The oldest olive tree in the world at Vouves
The Olive tree at Vouves is considered as the oldest olive tree in the world and is 3,000-5,000 years old and is still fruitful!
This olive tree has been declared a "Monumental" due to the uniqueness of the shape and the exceptional aesthetics of the relief of its trunk.
It is located at Pano Vouves of the Municipality of Platanias, it is a variety of Mastoid that is locally called "Tsounati", grafted on a subject of Agrielia.
The trunk of the tree has an excellent relief with special aesthetics. The surface of a real sculpture shows different shapes that look like strange shapes of faces and things!
The tree has been declared a Monument of Nature while with a cut from this tree, the first winner of the Men's Marathon was at the Athens 2004 Olympic Games, at the 2008 Beijing Games, at the 2012 London Games and at the 2016 in Rio de Janeiro.
The trunk of the tree at a height of 0.9m from the ground has a maximum diameter (3.70m) and a perimeter of 8.10.m while at the base of the tree it has a maximum diameter of 4.53m and a perimeter of 12.55m.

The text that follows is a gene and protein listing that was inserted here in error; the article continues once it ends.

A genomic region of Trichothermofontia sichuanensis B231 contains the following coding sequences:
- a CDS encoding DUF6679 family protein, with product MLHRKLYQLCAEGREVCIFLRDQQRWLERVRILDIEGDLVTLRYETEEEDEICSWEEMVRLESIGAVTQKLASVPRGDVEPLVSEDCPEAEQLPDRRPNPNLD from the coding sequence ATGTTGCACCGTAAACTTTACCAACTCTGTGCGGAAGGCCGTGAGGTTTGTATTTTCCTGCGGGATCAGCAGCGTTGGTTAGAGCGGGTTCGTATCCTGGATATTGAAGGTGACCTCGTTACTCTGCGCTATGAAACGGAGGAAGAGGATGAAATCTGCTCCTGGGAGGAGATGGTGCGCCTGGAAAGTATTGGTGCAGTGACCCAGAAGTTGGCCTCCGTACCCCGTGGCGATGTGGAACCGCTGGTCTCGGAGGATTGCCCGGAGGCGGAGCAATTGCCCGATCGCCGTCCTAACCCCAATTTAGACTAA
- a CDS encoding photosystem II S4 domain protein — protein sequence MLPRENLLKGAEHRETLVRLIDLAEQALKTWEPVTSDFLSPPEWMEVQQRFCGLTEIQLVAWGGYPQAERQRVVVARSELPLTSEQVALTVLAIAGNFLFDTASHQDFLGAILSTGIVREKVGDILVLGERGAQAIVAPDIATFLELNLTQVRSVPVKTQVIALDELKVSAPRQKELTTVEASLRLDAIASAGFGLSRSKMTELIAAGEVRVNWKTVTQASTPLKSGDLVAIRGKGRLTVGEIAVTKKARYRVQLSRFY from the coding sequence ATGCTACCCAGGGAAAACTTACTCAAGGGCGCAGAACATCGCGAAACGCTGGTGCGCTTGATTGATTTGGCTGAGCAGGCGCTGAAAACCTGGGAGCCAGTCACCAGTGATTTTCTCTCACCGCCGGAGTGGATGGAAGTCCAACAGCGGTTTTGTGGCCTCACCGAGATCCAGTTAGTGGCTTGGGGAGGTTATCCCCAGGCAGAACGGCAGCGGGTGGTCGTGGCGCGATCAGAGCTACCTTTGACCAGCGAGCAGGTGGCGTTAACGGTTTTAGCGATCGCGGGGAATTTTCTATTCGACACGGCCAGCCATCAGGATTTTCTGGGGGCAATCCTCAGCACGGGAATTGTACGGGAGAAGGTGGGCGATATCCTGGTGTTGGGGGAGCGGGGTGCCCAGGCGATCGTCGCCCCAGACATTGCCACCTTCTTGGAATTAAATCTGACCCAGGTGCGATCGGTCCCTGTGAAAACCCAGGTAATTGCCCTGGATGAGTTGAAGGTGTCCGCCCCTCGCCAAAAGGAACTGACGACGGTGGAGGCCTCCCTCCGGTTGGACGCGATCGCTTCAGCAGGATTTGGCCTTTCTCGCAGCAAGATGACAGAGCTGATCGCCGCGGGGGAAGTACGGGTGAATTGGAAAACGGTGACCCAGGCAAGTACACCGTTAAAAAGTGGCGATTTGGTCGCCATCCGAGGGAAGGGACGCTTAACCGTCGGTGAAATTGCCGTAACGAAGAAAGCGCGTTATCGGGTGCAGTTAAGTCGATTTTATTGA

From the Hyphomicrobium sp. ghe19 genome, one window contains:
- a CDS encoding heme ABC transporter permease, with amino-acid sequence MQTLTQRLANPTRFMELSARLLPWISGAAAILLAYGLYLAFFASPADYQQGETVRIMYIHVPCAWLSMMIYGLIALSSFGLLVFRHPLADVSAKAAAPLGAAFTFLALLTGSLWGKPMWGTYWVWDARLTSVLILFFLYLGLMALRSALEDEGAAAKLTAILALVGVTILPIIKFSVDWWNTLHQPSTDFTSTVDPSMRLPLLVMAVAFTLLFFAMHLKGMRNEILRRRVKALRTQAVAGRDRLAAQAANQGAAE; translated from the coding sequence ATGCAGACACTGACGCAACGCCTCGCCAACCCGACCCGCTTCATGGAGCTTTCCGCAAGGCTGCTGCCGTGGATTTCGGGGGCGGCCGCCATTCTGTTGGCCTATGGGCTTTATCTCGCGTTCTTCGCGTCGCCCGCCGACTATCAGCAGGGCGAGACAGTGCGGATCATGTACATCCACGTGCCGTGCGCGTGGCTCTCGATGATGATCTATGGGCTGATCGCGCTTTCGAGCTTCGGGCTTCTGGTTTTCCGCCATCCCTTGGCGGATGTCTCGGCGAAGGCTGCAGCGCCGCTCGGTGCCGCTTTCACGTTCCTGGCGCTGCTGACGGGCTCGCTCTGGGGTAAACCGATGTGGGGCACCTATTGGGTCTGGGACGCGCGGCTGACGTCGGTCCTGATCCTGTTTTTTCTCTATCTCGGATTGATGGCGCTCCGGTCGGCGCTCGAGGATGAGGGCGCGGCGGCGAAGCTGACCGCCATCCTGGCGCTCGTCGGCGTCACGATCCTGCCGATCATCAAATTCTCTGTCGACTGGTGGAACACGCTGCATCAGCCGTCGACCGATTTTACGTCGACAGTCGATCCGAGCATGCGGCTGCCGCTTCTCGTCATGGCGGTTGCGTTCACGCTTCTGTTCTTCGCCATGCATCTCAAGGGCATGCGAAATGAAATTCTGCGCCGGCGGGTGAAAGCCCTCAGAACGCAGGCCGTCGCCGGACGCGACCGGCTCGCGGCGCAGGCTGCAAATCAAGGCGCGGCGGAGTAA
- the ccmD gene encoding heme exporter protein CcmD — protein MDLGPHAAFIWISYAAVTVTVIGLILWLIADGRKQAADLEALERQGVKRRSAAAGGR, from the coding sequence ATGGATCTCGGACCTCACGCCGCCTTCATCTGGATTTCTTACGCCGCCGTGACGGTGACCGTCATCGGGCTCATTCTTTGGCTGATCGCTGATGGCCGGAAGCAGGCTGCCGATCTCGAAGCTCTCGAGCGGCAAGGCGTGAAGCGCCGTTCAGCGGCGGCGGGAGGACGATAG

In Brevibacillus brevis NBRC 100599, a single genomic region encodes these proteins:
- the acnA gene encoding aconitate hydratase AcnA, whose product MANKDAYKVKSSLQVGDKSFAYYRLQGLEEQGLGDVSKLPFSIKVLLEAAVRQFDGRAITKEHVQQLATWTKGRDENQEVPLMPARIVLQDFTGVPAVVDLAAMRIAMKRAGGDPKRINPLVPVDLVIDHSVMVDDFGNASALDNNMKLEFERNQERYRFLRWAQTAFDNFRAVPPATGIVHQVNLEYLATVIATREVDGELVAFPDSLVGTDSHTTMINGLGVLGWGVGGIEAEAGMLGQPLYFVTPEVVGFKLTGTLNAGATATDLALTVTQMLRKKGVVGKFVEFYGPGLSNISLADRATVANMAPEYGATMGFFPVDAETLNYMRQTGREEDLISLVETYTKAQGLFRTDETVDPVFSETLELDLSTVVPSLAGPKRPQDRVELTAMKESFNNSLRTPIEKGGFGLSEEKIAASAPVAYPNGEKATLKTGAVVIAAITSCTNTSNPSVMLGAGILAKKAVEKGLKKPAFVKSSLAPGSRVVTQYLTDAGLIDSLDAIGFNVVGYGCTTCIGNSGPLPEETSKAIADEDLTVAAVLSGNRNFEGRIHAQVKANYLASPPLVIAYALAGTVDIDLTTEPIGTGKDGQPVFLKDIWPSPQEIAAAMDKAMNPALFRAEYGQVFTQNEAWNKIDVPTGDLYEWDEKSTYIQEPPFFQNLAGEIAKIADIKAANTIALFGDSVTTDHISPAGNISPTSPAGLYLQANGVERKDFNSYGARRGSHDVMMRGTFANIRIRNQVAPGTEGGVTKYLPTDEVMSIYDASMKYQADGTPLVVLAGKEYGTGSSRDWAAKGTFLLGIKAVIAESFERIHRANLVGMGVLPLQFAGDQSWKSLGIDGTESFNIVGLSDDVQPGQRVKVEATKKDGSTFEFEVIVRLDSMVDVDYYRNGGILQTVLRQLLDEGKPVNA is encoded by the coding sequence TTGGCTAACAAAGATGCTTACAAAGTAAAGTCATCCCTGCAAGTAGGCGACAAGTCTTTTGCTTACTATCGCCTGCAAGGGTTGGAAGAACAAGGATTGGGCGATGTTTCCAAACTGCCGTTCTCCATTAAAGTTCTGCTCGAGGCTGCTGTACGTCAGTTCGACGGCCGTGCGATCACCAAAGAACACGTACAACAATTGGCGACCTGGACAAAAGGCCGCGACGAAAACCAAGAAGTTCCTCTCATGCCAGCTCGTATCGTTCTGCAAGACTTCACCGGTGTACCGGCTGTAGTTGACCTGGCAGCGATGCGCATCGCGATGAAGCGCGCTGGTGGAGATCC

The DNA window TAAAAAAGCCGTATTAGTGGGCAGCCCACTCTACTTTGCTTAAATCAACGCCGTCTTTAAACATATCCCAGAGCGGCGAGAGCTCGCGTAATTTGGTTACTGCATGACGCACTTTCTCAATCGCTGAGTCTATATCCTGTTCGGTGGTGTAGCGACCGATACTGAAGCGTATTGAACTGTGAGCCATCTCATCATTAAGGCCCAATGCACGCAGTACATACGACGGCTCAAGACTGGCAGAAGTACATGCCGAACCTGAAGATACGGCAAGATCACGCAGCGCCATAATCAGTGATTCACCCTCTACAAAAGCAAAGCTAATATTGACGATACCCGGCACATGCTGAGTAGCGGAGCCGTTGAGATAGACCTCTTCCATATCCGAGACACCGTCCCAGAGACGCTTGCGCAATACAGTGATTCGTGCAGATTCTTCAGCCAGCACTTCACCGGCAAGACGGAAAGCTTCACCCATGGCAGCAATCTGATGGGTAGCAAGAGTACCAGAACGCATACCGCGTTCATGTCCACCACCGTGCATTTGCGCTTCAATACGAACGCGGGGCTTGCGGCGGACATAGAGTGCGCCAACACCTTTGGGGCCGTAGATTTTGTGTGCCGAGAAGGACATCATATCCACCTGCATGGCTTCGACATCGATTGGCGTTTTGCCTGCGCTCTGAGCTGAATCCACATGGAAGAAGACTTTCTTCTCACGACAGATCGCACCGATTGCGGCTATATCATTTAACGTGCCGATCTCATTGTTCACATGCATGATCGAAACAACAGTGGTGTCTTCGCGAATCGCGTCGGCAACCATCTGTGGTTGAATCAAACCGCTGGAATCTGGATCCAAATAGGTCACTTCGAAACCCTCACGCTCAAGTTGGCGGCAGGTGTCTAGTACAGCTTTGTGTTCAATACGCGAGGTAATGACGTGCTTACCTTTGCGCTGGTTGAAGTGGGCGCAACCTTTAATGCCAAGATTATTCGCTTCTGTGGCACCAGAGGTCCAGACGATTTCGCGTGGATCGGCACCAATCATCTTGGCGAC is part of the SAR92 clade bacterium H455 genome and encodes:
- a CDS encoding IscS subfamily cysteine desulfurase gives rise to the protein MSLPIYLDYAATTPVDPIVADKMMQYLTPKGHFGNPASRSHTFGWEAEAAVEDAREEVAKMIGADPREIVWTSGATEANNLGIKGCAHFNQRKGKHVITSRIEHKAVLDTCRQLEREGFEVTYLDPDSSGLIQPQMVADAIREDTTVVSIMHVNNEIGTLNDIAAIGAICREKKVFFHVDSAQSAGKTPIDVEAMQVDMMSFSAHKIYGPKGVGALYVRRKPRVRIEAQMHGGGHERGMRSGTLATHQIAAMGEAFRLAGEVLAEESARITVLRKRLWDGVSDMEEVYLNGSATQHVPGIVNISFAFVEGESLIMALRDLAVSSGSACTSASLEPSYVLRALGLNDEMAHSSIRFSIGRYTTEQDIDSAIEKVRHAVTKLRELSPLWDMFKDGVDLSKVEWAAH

The Olive Museum of Vouves , is located near the Monumental Olive Tree of Vouves, with which it forms a single and harmonious whole.
It is housed in a traditional building, which retains all the characteristic elements of a simple, but authentic, intelligent and functional, folk architecture of the area.
His exhibits cover the entire cycle of cultivation, collection, production, transport and storage of olive oil used from antiquity until the mid-1950s.
In his exhibits you will even see the Hesiod plough.
This ancient plowing tool was a wooden plow, with which the locals cultivated the land from prehistoric times until the 1950s.
Tradition has it that it was discovered by Triptolemus, an Eleusinian hero in the years of mythology. Triptolemus helped the goddess of agriculture Demeter to find her daughter Persephone and in return the goddess taught him to cultivate wheat. From this need Triptolemus moved to invent to make the plow.
In history, however, it is known as Hesiod plough and this is due to the fact that Hesiod was the first to describe it in detail and he was the first to inform us from how many pieces it consists of.